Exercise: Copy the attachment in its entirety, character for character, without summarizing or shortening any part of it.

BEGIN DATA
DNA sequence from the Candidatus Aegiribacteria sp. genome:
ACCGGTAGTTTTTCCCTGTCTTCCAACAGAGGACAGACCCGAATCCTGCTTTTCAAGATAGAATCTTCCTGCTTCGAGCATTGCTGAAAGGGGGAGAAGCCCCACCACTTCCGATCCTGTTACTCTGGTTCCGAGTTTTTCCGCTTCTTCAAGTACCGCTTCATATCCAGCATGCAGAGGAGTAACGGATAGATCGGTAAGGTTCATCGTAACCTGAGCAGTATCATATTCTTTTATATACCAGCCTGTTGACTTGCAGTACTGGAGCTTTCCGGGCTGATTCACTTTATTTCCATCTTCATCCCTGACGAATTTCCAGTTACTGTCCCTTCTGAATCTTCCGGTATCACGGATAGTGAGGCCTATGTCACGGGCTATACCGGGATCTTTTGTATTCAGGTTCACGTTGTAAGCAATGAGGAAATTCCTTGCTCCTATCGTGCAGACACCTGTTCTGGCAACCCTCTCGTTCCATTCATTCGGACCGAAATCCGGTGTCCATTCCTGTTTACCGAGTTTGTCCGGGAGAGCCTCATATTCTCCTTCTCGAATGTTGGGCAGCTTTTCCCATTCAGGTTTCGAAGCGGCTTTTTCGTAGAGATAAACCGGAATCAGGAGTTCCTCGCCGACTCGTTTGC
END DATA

DNA sequence from the Candidatus Aegiribacteria sp. genome:
ACCGGTAGTTTTTCCCTGTCTTCCAACAGAGGACAGACCCGAATCCTGCTTTTCAAGATAGAATCTTCCTGCTTCGAGCATTGCTGAAAGGGGGAGAAGCCCCACCACTTCCGATCCTGTTACTCTGGTTCCGAGTTTTTCCGCTTCTTCAAGTACCGCTTCATATCCAGCATGCAGAGGAGTAACGGATAGATCGGTAAGGTTCATCGTAACCTGAGCAGTATCATATTCTTTTATATACCAGCCTGTTGACTTGCAGTACTGGAGCTTTCCGGGCTGATTCACTTTATTTCCATCTTCATCCCTGACGAATTTCCAGTTACTGTCCCTTCTGAATCTTCCGGTATCACGGATAGTGAGGCCTATGTCACGGGCTATACCGGGATCTTTTGTATTCAGGTTCACGTTGTAAGCAATGAGGAAATTCCTTGCTCCTATCGTGCAGACACCTGTTCTGGCAACCCTCTCGTTCCATTCATTCGGACCGAAATCCGGTGTCCATTCCTGTTTACCGAGTTTGTCCGGGAGAGCCTCATATTCTCCTTCTCGAATGTTGGGCAGCTTTTCCCATTCAGGTTTCGAAGCGGCTTTTTCGTAGAGATAAACCGGAATCAGGAGTTCCTCGCCGACTCGTTTGC